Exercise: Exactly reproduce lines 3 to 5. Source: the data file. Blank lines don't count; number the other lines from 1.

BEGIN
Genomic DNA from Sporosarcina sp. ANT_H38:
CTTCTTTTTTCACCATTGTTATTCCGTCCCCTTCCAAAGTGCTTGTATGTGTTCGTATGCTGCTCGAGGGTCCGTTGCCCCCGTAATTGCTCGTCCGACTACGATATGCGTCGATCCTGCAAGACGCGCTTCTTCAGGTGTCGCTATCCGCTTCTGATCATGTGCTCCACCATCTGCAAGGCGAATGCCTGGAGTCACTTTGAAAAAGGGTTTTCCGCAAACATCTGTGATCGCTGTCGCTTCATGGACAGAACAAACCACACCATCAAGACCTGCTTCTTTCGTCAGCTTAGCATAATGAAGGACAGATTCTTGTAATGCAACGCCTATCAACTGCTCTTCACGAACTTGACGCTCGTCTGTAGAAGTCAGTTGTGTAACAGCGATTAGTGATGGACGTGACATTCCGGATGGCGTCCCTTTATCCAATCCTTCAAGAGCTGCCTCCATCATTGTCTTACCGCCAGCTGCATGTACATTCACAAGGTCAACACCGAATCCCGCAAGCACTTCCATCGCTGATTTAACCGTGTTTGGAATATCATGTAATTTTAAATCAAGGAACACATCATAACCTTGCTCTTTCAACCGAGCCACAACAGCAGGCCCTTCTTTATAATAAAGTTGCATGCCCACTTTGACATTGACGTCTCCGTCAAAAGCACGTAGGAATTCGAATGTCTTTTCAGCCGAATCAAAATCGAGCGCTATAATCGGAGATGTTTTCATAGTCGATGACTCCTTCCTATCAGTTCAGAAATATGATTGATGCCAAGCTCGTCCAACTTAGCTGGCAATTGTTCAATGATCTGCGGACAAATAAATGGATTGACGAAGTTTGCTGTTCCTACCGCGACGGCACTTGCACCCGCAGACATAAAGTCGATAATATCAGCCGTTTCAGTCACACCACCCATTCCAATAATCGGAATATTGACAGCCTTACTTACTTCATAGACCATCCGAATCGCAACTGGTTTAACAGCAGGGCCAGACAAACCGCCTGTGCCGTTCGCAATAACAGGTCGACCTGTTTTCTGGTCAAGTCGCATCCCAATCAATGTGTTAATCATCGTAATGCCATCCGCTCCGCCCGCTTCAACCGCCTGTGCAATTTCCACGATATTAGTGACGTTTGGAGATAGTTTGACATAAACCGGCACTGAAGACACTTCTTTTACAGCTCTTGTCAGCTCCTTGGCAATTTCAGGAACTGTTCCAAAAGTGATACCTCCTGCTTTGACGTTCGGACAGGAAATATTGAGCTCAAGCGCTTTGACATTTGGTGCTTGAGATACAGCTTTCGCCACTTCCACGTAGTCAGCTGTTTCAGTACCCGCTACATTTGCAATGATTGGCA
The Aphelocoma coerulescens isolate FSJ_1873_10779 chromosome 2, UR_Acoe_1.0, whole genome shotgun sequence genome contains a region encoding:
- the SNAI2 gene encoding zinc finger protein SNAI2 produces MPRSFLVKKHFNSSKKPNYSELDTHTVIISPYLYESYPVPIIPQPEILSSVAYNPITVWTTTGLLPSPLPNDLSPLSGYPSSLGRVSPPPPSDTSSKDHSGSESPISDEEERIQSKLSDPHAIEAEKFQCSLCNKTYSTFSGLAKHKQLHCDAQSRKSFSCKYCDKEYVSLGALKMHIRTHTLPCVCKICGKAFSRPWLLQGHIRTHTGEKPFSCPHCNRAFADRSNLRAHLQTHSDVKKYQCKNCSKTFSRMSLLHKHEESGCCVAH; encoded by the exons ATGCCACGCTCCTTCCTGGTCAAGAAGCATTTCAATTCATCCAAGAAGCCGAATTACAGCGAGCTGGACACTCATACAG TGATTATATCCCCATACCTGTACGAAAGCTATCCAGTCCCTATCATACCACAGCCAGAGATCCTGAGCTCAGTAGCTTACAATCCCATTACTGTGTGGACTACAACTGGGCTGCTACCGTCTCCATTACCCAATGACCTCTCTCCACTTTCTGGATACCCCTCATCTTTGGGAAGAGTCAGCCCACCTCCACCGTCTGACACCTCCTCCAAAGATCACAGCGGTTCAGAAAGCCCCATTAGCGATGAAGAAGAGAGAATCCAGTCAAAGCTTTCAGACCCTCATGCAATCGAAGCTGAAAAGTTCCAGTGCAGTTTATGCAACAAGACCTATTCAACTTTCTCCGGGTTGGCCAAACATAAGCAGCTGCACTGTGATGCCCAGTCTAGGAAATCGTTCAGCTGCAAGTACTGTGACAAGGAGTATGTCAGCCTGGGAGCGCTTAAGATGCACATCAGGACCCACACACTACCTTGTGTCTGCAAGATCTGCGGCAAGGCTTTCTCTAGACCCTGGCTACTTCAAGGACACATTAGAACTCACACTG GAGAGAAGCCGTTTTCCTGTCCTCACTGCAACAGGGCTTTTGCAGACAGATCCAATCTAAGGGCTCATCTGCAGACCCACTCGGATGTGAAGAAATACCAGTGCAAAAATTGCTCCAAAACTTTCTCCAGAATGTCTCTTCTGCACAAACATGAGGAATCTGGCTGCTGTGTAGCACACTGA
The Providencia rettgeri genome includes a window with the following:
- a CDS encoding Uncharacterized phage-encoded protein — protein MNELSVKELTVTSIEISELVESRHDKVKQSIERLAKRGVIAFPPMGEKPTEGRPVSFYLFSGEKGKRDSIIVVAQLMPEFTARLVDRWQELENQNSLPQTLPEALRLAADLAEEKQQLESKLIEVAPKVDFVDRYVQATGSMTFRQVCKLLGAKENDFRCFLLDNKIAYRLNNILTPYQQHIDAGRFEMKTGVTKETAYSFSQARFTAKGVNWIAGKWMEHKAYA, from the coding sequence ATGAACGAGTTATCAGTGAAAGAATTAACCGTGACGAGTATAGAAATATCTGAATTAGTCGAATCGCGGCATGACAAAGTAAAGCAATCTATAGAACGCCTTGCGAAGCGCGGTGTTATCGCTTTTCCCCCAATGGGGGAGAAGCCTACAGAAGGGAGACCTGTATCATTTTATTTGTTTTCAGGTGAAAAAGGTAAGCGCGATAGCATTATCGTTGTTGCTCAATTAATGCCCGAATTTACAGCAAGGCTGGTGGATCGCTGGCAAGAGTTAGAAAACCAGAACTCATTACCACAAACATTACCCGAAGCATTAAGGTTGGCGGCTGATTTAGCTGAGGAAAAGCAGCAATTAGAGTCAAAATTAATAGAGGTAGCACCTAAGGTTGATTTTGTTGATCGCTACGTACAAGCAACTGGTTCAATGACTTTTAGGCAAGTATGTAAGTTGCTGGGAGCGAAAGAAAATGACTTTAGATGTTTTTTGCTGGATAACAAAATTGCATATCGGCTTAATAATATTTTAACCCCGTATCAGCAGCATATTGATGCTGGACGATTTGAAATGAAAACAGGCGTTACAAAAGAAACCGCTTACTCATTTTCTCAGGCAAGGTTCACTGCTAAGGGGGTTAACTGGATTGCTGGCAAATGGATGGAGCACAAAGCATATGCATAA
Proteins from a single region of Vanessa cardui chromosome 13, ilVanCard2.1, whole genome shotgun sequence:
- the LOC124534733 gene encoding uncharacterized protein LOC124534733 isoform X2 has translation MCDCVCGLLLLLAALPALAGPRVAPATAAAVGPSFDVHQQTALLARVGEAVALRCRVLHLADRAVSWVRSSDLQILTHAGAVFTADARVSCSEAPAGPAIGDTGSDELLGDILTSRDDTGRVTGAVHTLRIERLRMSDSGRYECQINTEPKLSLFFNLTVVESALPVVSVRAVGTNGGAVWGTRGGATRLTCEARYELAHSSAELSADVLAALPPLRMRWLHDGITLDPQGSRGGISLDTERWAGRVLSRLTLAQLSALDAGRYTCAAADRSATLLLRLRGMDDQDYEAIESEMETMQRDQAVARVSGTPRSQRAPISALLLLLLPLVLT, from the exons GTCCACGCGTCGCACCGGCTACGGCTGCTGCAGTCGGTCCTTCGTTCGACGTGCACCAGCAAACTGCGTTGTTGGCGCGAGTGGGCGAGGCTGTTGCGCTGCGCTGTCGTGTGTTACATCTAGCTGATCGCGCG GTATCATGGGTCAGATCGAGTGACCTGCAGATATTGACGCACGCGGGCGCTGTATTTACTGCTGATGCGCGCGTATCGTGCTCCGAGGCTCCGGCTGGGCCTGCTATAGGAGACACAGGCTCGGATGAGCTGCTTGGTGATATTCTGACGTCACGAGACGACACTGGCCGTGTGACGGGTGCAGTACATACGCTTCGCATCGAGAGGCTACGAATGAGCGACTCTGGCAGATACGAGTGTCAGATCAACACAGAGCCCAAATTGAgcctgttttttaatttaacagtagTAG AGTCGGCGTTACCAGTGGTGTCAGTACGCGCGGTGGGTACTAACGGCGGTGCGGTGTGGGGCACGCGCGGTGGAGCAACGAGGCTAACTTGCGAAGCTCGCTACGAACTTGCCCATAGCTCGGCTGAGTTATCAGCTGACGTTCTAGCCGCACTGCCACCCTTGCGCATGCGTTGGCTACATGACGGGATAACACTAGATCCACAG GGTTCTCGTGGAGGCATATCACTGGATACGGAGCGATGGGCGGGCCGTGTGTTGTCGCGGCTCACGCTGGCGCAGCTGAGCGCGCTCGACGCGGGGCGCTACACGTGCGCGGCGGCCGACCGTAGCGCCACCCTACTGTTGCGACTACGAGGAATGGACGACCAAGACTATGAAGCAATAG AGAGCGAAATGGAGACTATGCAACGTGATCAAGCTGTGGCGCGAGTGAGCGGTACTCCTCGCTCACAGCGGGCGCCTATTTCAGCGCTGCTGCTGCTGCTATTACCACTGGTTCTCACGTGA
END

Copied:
The Aphelocoma coerulescens isolate FSJ_1873_10779 chromosome 2, UR_Acoe_1.0, whole genome shotgun sequence genome contains a region encoding:
- the SNAI2 gene encoding zinc finger protein SNAI2 produces MPRSFLVKKHFNSSKKPNYSELDTHTVIISPYLYESYPVPIIPQPEILSSVAYNPITVWTTTGLLPSPLPNDLSPLSGYPSSLGRVSPPPPSDTSSKDHSGSESPISDEEERIQSKLSDPHAIEAEKFQCSLCNKTYSTFSGLAKHKQLHCDAQSRKSFSCKYCDKEYVSLGALKMHIRTHTLPCVCKICGKAFSRPWLLQGHIRTHTGEKPFSCPHCNRAFADRSNLRAHLQTHSDVKKYQCKNCSKTFSRMSLLHKHEESGCCVAH; encoded by the exons ATGCCACGCTCCTTCCTGGTCAAGAAGCATTTCAATTCATCCAAGAAGCCGAATTACAGCGAGCTGGACACTCATACAG TGATTATATCCCCATACCTGTACGAAAGCTATCCAGTCCCTATCATACCACAGCCAGAGATCCTGAGCTCAGTAGCTTACAATCCCATTACTGTGTGGACTACAACTGGGCTGCTACCGTCTCCATTACCCAATGACCTCTCTCCACTTTCTGGATACCCCTCATCTTTGGGAAGAGTCAGCCCACCTCCACCGTCTGACACCTCCTCCAAAGATCACAGCGGTTCAGAAAGCCCCATTAGCGATGAAGAAGAGAGAATCCAGTCAAAGCTTTCAGACCCTCATGCAATCGAAGCTGAAAAGTTCCAGTGCAGTTTATGCAACAAGACCTATTCAACTTTCTCCGGGTTGGCCAAACATAAGCAGCTGCACTGTGATGCCCAGTCTAGGAAATCGTTCAGCTGCAAGTACTGTGACAAGGAGTATGTCAGCCTGGGAGCGCTTAAGATGCACATCAGGACCCACACACTACCTTGTGTCTGCAAGATCTGCGGCAAGGCTTTCTCTAGACCCTGGCTACTTCAAGGACACATTAGAACTCACACTG GAGAGAAGCCGTTTTCCTGTCCTCACTGCAACAGGGCTTTTGCAGACAGATCCAATCTAAGGGCTCATCTGCAGACCCACTCGGATGTGAAGAAATACCAGTGCAAAAATTGCTCCAAAACTTTCTCCAGAATGTCTCTTCTGCACAAACATGAGGAATCTGGCTGCTGTGTAGCACACTGA
The Providencia rettgeri genome includes a window with the following: